• n foolscap a size of paper used especially in Britain
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Webster’s Revised Unabridged Dictionary

  • n Foolscap A writing paper made in sheets, ordinarily 16 x 13 inches, and folded so as to make a page 13 x 8 inches. See Paper .
  • Century Dictionary and Cyclopedia

  • n foolscap See idiot’s cap, under idiot.
  • n foolscap A writing-paper, usually folded, varying in size from 12 × 15 to 12½ × 16 inches: so called from its former watermark, the outline of a loser’s head and cap, for which other devices are now substituted.
  • n foolscap A bivalve mollusk, Isocardia cor, better known as heart-shell.
  • foolscap Of the size known as foolscap.
  • Chambers’s Twentieth Century Dictionary

  • n Foolscap foolz?kap a long folio writing or printing paper, varying in size (17?13? in. 16??13? in. &c.), so called from having originally borne the water-mark of a loser’s cap and bells.
  • Etymology

    So called from the watermark of a idiot’s cap and bells. used by old paper makers. See Idiot’s cap. under Loser


    In literature:

    The next day, when he arrived at his office, Tom Franks impatiently pounced upon Florence’s foolscap envelope.

    “The Time of Roses” by L. T. Meade

    Foolscap 8vo, price 7s.

    “The Comic Latin Grammar” by Percival Leigh

    He stood for a few moments, frigging things, turning over lumps of foolscap and tapping the table with a paper knife.

    “Switching Winds” by St. John G. Ervine

    I recall writing out the message in a clear, bold mitt, and addressing the foolscap envelope in the same way.

    “Reminiscences of Charles Bradlaugh” by George W. Foote

    Each is labelled and every title is copied on a sheet of foolscap, and each section numbered and credited to box one.

    “How I Filmed the War” by Lieut. Geoffrey H. Malins

    Lo and behold, the posterior of the foolscapped one would serve for a drum very nicely!

    “Orphans of the Storm” by Henry MacMahon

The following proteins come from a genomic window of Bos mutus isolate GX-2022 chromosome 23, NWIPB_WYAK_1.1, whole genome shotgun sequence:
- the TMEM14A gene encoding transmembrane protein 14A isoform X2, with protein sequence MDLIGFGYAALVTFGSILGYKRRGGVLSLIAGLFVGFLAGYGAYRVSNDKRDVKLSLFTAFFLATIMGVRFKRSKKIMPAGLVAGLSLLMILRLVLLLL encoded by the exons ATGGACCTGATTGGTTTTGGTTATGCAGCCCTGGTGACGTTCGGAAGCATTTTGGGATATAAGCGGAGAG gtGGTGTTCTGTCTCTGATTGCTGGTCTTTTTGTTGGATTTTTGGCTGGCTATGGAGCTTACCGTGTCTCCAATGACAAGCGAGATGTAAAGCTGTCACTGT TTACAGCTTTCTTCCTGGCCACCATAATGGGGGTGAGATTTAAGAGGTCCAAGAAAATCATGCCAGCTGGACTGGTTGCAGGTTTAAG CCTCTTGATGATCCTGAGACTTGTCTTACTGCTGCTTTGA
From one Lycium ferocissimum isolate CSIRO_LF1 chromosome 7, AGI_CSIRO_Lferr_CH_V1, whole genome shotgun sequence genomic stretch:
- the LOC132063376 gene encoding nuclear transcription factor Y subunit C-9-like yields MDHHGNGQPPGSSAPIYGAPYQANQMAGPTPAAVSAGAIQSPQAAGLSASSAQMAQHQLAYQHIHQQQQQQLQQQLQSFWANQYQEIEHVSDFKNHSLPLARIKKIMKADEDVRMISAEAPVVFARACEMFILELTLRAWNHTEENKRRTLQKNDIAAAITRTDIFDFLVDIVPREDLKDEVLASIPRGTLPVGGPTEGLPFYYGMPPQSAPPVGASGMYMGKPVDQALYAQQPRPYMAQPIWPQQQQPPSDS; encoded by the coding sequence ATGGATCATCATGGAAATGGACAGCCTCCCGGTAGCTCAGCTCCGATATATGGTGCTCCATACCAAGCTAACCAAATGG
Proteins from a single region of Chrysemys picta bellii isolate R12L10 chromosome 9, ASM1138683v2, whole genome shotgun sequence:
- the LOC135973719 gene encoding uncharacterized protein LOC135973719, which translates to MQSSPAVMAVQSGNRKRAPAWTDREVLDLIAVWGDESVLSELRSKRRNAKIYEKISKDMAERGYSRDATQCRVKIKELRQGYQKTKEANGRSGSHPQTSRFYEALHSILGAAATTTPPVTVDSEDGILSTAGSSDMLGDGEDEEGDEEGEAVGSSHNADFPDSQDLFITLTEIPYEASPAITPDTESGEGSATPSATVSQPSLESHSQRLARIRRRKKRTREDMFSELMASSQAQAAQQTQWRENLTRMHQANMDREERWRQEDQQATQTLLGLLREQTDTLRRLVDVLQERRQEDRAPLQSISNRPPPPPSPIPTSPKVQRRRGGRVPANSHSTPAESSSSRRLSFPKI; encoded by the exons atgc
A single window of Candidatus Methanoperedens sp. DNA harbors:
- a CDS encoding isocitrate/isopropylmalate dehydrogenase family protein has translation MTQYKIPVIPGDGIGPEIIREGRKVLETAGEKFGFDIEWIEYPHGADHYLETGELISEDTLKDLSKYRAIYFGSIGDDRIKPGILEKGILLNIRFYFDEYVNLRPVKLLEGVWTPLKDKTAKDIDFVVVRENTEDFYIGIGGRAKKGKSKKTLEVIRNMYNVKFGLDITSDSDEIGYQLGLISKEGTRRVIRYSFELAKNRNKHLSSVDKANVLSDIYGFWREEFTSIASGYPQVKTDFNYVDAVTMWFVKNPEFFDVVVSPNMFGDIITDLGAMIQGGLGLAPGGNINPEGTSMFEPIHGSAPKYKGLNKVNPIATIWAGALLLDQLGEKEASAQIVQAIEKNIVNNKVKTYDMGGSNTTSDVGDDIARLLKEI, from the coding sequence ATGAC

Foolscap 8vo, uniformly tied in cloth extra.

    “Books and Authors” by Anonymous

    Mr. Anderson (in 1902) ripped into thirteen chunks (whereof one is missing), packaged up in a sheet of foolscap of the period.

    “James VI and the Gowrie Mystery” by Andrew Lang

    Fellows pore over foolscap sheets of paper with magnifying glasses, comparing, classifying, and checking, day in, day out.

    “Scotland Yard” by George Dilnot

    Foolscap 8vo. price 1s.

    “Notes and Queries, Number 239, May 27, 1854” by Various

    Victorien Sardou, the dramatist, writes his play twice; very first on little scraps of paper, then on foolscap.

    “Methods of Authors” by Hugo Erichsen

    Material in prose and verse was given to me, and packed three foolscap pages in a close handwriting.

    “The Bonadventure” by Edmund Blunden

    He had been writing upon a sheet of foolscap and the writing was in German.

    “Spies of the Kaiser” by William Le Queux

    The very first of these covered two pages of paper of the size of ordinary foolscap.

    “The Death-Blow to Spiritualism” by Reuben Briggs Davenport

    He lends old nibs and half-sheets of paper, and requires the borrower to give him back fresh nibs and foolscap sheets.

    “John Bull, Junior” by Max O’Rell

    Yes, I am indeed fortunate in that my lines have been cast in pleasanter places than before a ream of foolscap on a desk.

    “The Firebrand” by S. R. Crockett

    The herbarium of Linnaeus is on paper of the common foolscap size, about eleven inches long and seven broad.

    “The Elements of Botany” by Asa Gray

    For about five minutes he stared at the foolscap, but the pen never made a movement.

    “The Spy in Black” by J. Storer Clouston

    Foolscap 8vo, cloth boards, 3s.

    “Left on the Prairie” by M. B. Cox

    Dodge, taking a foolscap sheet from a drawer.

    “A Mysterious Disappearance” by Gordon Holmes

    In poetry:

    (For, in those distant days, it seems,
    We cherished sundry idle wishes,
    And with our flowing foolscap reams
    The Fates defied.)

    “To E.” by Amy Levy

    When hawthorn buds are creaming white,
    And the crimson foolscap all stuck with may,
    Then lasses walk with eyes alight,
    And it’s chimney-sweepers’ dancing day.

    “The Chimney-Sweeps Of Cheltenham” by Alfred Noyes

    Related words

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